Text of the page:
High Court: Gun Rights Apply Across The Nation

Otis McDonald (C), lead plaintiff, speaks at a news conference with his legal team. i

Otis McDonald (C), lead plaintiff, and his legal team speak to reporters after a ruling in their case seeking to overturn Chicago's ban on handguns. Brendan Hoffman/Getty Images hide caption

itoggle caption Brendan Hoffman/Getty Images
Otis McDonald (C), lead plaintiff, speaks at a news conference with his legal team.

Otis McDonald (C), lead plaintiff, and his legal team speak to reporters after a ruling in their case seeking to overturn Chicago's ban on handguns.

Brendan Hoffman/Getty Images

The Supreme Court held Monday that Americans have the right to own a gun for self-defense anywhere they live, expanding the conservative court's embrace of gun rights since John Roberts became chief justice.

By a 5-4 vote, the justices cast doubt on handgun bans in the Chicago area, but signaled that some limitations on the Constitution's "right to keep and bear arms" could survive legal challenges.

In the guns case, Justice Samuel Alito said for the court that the Second Amendment right "applies equally to the federal government and the states."

The court was split along familiar ideological lines, with five conservative-moderate justices in favor of gun rights and four liberals opposed. Roberts voted with the majority.

Monday's decision did not explicitly strike down the Chicago-area laws. Instead, it ordered a federal appeals court to reconsider its ruling. But it left little doubt that the statutes eventually would fall.

Officials in Chicago said they were ready to move forward with a new city ordinance in light of the Supreme Court ruling — and gun proponents said they will continue to fight any new regulations.

It's a decision that Chicago Mayor Richard Daley, a strong proponent of gun control, had anticipated earlier:

"We will of course, abide by the court rulings — that's a key — but also continue to look for new ways to adhere to our basis commitment to keep guns off our streets and prevent gun violence," Daley said.

The ruling that the Constitution puts limits on handgun restrictions that states and local governments can impose was a blow to Chicago's nearly 30-year ban on handguns.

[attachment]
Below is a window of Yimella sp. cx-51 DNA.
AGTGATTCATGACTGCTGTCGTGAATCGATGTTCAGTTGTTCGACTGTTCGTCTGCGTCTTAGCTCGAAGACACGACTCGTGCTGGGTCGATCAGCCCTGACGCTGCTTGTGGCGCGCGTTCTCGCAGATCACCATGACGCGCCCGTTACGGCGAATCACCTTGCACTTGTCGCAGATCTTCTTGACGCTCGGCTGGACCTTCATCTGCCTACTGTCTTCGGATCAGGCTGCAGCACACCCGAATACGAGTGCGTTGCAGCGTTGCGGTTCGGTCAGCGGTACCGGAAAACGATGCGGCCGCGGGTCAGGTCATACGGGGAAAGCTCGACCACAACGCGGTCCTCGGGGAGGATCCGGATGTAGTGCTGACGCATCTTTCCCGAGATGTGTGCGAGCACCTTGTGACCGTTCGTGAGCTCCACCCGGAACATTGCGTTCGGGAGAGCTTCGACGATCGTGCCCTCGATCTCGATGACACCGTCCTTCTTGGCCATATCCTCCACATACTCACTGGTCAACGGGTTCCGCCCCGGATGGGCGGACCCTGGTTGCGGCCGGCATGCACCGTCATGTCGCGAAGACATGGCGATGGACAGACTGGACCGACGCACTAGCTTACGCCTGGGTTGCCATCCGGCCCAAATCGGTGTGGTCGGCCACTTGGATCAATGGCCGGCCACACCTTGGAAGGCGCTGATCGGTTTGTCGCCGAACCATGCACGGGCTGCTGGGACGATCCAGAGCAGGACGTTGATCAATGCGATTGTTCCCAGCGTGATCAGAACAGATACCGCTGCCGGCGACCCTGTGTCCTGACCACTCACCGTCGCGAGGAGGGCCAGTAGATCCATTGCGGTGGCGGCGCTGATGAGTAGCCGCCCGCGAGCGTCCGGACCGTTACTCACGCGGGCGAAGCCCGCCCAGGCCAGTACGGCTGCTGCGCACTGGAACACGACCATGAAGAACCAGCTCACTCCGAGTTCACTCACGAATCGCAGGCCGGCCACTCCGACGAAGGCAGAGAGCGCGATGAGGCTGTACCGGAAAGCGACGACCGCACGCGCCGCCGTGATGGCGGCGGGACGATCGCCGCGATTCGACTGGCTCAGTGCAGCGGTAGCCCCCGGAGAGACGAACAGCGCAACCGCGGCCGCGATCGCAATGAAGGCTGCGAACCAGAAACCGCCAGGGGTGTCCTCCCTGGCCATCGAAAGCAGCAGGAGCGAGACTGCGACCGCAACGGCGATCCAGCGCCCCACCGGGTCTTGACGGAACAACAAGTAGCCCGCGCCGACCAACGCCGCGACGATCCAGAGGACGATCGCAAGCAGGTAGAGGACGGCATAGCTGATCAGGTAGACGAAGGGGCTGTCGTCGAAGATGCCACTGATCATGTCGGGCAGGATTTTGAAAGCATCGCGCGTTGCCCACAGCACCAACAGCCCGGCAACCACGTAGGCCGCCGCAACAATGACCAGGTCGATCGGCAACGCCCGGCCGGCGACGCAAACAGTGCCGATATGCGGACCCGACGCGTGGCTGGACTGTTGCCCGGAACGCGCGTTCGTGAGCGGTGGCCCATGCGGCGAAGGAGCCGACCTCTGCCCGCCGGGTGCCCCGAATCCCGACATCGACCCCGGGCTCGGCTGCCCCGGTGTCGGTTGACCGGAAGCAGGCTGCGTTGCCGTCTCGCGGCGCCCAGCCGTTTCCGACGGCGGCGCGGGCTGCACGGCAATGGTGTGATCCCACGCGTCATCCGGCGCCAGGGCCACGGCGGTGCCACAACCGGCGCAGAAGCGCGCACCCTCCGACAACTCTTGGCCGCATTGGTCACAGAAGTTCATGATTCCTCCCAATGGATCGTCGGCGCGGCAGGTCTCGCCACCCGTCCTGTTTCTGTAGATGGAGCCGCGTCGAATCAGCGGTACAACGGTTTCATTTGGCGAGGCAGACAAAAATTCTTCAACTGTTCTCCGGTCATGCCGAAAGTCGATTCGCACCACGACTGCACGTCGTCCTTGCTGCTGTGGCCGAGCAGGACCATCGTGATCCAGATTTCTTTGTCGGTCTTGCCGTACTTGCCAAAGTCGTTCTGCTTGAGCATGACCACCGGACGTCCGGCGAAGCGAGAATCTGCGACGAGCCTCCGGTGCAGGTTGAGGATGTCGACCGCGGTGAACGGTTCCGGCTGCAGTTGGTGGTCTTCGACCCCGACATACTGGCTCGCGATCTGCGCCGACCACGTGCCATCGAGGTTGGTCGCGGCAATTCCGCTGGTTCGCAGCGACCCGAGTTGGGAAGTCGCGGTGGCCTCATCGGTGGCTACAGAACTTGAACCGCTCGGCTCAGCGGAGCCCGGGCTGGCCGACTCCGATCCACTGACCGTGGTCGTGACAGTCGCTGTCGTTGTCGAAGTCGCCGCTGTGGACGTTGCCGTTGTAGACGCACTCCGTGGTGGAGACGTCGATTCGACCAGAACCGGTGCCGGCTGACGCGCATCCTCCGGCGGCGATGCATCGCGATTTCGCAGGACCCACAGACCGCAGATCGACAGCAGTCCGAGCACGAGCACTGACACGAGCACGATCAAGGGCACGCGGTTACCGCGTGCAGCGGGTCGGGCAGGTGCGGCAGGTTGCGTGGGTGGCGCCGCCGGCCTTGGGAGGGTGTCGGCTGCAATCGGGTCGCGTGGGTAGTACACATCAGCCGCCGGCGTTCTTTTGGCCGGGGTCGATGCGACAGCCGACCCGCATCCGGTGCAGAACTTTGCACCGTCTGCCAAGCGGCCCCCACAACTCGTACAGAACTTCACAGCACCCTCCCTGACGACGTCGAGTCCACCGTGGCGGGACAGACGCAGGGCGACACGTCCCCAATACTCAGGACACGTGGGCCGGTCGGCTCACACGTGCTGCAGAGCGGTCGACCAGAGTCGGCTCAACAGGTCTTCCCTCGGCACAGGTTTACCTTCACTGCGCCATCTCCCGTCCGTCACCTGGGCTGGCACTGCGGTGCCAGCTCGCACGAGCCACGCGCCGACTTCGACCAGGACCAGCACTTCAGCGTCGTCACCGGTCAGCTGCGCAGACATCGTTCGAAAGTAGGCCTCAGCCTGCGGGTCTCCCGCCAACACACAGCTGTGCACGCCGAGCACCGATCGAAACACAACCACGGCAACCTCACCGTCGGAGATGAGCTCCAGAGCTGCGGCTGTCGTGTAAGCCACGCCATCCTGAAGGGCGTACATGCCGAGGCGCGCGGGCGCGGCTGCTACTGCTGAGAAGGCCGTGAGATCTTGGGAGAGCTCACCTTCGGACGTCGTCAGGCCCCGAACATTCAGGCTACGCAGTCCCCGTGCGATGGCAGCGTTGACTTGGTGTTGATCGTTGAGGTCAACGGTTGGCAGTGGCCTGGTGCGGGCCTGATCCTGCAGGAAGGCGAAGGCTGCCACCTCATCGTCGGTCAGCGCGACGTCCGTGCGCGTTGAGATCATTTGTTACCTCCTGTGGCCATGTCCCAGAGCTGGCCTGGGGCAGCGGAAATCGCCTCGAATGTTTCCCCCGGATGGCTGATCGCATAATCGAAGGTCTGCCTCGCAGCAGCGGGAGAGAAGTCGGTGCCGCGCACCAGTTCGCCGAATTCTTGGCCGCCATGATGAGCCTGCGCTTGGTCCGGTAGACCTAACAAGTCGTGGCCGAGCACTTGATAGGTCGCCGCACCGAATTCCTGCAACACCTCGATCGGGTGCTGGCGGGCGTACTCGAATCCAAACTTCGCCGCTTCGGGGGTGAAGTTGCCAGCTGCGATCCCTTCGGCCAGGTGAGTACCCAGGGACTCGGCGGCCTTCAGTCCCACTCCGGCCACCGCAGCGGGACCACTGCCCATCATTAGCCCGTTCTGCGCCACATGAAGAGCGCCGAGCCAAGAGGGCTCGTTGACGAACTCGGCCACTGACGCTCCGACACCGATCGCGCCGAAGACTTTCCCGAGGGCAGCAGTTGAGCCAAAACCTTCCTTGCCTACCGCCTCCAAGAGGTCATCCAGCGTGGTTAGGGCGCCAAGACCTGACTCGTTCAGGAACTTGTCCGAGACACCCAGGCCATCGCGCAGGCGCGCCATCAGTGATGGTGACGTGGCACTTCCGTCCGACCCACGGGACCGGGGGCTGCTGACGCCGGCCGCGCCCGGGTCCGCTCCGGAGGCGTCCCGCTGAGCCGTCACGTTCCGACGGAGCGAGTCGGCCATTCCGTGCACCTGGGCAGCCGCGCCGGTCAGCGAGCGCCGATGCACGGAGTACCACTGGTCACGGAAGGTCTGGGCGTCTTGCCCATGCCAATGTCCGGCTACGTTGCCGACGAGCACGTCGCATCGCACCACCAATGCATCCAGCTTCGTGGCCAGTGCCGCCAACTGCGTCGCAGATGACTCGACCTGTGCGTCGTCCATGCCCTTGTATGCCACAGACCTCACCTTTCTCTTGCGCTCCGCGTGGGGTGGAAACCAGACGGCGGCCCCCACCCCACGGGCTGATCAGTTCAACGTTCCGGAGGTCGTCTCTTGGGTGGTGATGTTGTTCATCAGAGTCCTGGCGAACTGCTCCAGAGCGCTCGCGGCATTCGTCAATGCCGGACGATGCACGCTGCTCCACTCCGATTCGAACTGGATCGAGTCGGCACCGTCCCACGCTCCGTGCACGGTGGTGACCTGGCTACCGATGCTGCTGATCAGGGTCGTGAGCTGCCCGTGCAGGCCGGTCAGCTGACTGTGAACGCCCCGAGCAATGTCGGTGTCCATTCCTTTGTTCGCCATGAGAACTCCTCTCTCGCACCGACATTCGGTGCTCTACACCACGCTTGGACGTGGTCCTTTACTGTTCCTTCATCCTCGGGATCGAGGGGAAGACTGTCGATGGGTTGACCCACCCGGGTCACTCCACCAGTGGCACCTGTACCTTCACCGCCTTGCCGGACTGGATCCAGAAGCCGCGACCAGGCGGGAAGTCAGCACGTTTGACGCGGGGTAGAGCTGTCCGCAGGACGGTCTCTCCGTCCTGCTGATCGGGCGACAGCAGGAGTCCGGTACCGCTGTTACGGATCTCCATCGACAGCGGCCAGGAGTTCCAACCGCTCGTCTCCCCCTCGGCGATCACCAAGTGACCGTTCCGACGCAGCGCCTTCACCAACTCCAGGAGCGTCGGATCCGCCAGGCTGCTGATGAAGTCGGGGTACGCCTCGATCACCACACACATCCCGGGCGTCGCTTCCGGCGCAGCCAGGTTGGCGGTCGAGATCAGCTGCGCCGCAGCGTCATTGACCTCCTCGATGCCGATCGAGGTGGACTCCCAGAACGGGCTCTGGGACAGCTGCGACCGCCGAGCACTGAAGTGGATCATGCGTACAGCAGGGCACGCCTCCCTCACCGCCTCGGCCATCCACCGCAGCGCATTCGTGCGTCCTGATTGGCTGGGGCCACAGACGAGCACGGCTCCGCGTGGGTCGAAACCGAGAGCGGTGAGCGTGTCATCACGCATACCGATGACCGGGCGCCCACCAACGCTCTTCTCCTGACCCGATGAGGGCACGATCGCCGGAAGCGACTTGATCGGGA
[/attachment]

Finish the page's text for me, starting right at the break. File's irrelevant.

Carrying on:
Colleen Lawson, one of the plaintiffs who challenged Chicago's law, said she was grateful for the ruling. "To those who would prey on the citizens of Chicago, to the criminals — I would like to say the Chicago crime buffet is over," Lawson said. "We are not prey."

Chicago officials plan to present a new ordinance regulating handgun ownership later this week. Lawson, the Illinois Rifle Association and the others involved in this case say they're prepared to challenge any new gun measures as well.

While gun rights activists cheered the ruling, they're encouraging people not to run out and try to buy guns yet. Richard Pearson, who heads the Illinois Rifle Association, says residents of Chicago should wait until new laws are on the books to buy guns.

Chicago passed its handgun ban in the early 1980s with the idea that fewer guns would help keep residents safer.

Pearson says owning a gun is what keeps residents safe — and that statistics show that gun ownership is safer than playing golf or swimming. "I think we spend too much time catering to the criminal element and not enough time working with the law-abiding citizens," Pearson said.

Justices John Paul Stevens and Stephen Breyer, joined by Justices Ruth Bader Ginsburg and Sonia Sotomayor, each wrote a dissent. Stevens said that unlike the Washington case, Monday's decision "could prove far more destructive — quite literally — to our nation's communities and to our constitutional structure."

The ruling seemed unlikely to resolve questions and ongoing legal challenges about precisely what sort of gun control laws are permissible.

With reporting from NPR's Cheryl Corley, Tony Arnold of Chicago Public Radio and The Associated Press

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